Photonic crystals cool solar cells, increase efficiency 1%

May 9, 2016
Stanford University researchers have developed a new material that can cool a solar cell up to 13 degrees Celsius.

Stanford University (Palo Alto, CA) researchers have developed and tested a new material that can cool a solar cell by up to 13° Celsius (C) under the California winter sun. Because heat makes solar cells less efficient (typical efficiency values today are 20%), the researchers predict their cooling layer could help solar cells turn approximately 1% more sunlight into electricity, a big boost from a relatively simple add-on. The cooler temperatures also mean the solar cells will likely last longer due to greatly reduced efficiency degradation rates.

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The researchers will present their results at the Conference on Lasers and Electro-Optics (CLEO) from June 5-10 in San Jose, CA. The presentation, "Radiative cooling of solar absorbers using a transparent photonic crystal thermal blackbody," by Linxiao Zhu, Aaswath P. Raman and Shanhui Fan will take place from 15:15-15:30 on Thursday June 9, 2016 in the Executive Ballroom 210B of the San Jose Convention Center.

"What's unique about our work is that we demonstrate radiative cooling [a method of making it easier for heat to escape rather than reducing heat externally or reflecting it] while preserving the amount of solar absorption," said Linxiao Zhu, a graduate student in the research group of electrical engineering professor Shanhui Fan. In other words, the new material keeps the solar cell cooler even as the solar cell absorbs the same amount of sunlight.

The researchers achieved the combination of cooling plus maintaining sunlight absorption with a wafer made of silica. The researchers etched tapered holes, about 6 microns across and 10 microns deep, in the wafer. The holes are designed to smooth the path the thermal radiation takes to escape.

The team tested the silica layer by placing it on top of a solar cell mimica polished silicon wafer with an antireflection surface and aluminum back that has similar absorption characteristics to standard solar cells, but wasn’t actually wired to produce electricity.

The testing verified that because the silica layer is transparent, approximately the same amount of sunlight still reaches the solar cell mimic. In fact, there was a slight increase in absorption because of anti-reflection and light trapping effects of the etched silica. The researchers also found that the etched silica layer lowered the temperature 13° C compared to the bare solar cell mimic.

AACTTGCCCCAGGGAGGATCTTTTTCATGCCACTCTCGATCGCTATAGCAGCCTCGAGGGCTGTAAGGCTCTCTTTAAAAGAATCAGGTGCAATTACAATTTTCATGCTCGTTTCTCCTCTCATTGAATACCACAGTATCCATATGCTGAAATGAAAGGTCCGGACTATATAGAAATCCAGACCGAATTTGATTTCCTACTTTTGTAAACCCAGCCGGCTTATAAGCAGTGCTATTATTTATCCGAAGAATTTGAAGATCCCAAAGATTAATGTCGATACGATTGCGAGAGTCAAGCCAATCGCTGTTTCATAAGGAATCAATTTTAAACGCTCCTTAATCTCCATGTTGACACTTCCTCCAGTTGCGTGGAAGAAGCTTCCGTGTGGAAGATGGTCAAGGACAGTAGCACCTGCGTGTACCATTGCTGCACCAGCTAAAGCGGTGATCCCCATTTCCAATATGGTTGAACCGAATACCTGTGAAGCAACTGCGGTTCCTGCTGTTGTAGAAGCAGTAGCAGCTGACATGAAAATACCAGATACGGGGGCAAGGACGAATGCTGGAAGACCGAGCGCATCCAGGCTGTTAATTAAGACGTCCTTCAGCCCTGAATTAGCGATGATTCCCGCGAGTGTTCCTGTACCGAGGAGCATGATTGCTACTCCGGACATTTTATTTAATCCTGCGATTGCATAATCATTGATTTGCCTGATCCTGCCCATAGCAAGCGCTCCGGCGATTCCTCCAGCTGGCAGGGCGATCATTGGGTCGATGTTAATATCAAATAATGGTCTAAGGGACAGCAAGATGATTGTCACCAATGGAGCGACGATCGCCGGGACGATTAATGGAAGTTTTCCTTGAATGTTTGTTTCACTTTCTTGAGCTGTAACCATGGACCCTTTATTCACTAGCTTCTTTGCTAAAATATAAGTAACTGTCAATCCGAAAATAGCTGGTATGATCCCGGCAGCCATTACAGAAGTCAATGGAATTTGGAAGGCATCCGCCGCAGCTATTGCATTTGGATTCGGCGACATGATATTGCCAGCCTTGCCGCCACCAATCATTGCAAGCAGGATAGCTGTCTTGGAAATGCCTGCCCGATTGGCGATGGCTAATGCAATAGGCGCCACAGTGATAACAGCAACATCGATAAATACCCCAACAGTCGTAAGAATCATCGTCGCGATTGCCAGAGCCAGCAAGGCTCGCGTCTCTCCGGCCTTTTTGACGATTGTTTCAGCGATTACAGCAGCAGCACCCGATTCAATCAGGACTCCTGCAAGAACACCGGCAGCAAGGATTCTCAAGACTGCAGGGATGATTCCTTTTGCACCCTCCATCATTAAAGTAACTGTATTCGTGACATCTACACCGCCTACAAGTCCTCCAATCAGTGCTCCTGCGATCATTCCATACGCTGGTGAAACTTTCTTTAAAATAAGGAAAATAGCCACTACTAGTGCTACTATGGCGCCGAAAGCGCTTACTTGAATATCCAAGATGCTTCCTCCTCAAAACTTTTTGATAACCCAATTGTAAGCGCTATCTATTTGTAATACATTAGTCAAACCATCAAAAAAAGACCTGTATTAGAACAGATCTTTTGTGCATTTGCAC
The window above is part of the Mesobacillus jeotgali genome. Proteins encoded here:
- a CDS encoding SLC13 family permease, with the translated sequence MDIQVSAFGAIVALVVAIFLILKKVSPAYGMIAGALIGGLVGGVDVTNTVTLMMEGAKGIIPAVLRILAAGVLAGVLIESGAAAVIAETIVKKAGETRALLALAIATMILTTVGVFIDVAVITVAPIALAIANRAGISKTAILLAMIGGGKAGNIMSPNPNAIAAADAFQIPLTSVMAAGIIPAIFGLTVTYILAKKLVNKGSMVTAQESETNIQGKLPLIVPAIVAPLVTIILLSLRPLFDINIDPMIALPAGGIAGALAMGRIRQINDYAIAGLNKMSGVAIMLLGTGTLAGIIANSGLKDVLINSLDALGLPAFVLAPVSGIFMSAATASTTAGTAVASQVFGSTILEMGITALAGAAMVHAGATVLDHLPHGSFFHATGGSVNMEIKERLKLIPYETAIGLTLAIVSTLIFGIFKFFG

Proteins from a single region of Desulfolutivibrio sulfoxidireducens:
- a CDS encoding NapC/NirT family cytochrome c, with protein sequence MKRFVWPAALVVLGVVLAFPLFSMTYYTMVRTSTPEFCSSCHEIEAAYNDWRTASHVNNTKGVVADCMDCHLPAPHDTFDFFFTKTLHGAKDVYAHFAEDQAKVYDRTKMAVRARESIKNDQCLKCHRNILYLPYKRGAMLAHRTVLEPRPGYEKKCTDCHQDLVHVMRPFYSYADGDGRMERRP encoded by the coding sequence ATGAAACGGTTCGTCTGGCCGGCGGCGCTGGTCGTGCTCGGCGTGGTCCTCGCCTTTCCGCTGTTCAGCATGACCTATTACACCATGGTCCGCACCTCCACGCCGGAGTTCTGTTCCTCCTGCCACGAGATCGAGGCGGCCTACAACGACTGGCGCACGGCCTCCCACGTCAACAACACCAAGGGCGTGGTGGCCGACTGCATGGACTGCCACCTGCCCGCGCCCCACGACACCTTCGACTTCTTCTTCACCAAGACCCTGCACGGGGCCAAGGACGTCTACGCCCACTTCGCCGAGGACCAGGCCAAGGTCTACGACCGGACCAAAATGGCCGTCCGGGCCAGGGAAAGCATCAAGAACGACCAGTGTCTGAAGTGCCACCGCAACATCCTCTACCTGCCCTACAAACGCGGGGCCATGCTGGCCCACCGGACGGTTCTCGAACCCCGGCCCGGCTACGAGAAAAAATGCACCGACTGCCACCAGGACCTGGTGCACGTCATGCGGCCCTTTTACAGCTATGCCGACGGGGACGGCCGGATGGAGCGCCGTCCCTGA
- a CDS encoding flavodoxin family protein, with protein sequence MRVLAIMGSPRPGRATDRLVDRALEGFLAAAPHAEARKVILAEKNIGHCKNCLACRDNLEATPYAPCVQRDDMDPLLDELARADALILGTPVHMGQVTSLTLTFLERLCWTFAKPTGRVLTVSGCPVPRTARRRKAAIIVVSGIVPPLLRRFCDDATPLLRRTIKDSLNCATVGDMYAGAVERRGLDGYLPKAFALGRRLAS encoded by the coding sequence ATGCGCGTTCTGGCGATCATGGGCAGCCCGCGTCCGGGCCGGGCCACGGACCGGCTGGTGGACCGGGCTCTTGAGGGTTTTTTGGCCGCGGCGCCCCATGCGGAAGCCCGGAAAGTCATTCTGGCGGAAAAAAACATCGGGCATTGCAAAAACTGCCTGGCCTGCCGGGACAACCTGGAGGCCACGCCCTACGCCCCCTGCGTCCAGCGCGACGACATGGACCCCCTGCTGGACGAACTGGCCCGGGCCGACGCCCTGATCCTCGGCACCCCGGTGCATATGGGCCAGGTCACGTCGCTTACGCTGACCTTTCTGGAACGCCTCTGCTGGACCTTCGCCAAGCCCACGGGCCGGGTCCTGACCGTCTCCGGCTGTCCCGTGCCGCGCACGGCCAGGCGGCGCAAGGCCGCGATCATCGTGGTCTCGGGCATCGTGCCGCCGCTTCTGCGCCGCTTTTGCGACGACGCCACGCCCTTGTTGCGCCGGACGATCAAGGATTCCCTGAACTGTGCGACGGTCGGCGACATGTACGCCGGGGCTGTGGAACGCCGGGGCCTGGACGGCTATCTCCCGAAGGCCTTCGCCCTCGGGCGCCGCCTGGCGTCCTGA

Cold solar cells function better than hot ones, so the cooler the better, Zhu said. The researchers estimate that the 13 degrees cooling would result in an absolute efficiency improvement of more than 1%. Aaswath Raman, a co-author of the study, also noted that heat can speed up the degradation of solar cell parts, so cooling could lengthen their lifespan and likely save costs.

Ultimately, radiative cooling relies on the coldness of the universe, which is a mostly untapped thermodynamic resource, Zhu said. And solar cells aren't the only applications that could benefit from this cooling approach, especially since the new research shows it can work without significantly altering the sunlight absorption characteristics of an underlying material, Zhu said. Cooling cars, clothing, and outdoor equipment are all possible applications, he said.

The next step for Zhu and his colleagues is to test the etched silica layer with a real solar cell to demonstrate the predicted efficiency improvements. The team is also talking to industry partners who could be interested in commercializing the approach.

SOURCE: CLEO:2016 news releases; http://www.cleoconference.org/home/news-and-press/cleo-press-releases/photonic-crystals-keep-solar-cells-cool-while-stil/

About the Author

Gail Overton | Senior Editor (2004-2020)

Gail has more than 30 years of engineering, marketing, product management, and editorial experience in the photonics and optical communications industry. Before joining the staff at Laser Focus World in 2004, she held many product management and product marketing roles in the fiber-optics industry, most notably at Hughes (El Segundo, CA), GTE Labs (Waltham, MA), Corning (Corning, NY), Photon Kinetics (Beaverton, OR), and Newport Corporation (Irvine, CA). During her marketing career, Gail published articles in WDM Solutions and Sensors magazine and traveled internationally to conduct product and sales training. Gail received her BS degree in physics, with an emphasis in optics, from San Diego State University in San Diego, CA in May 1986.

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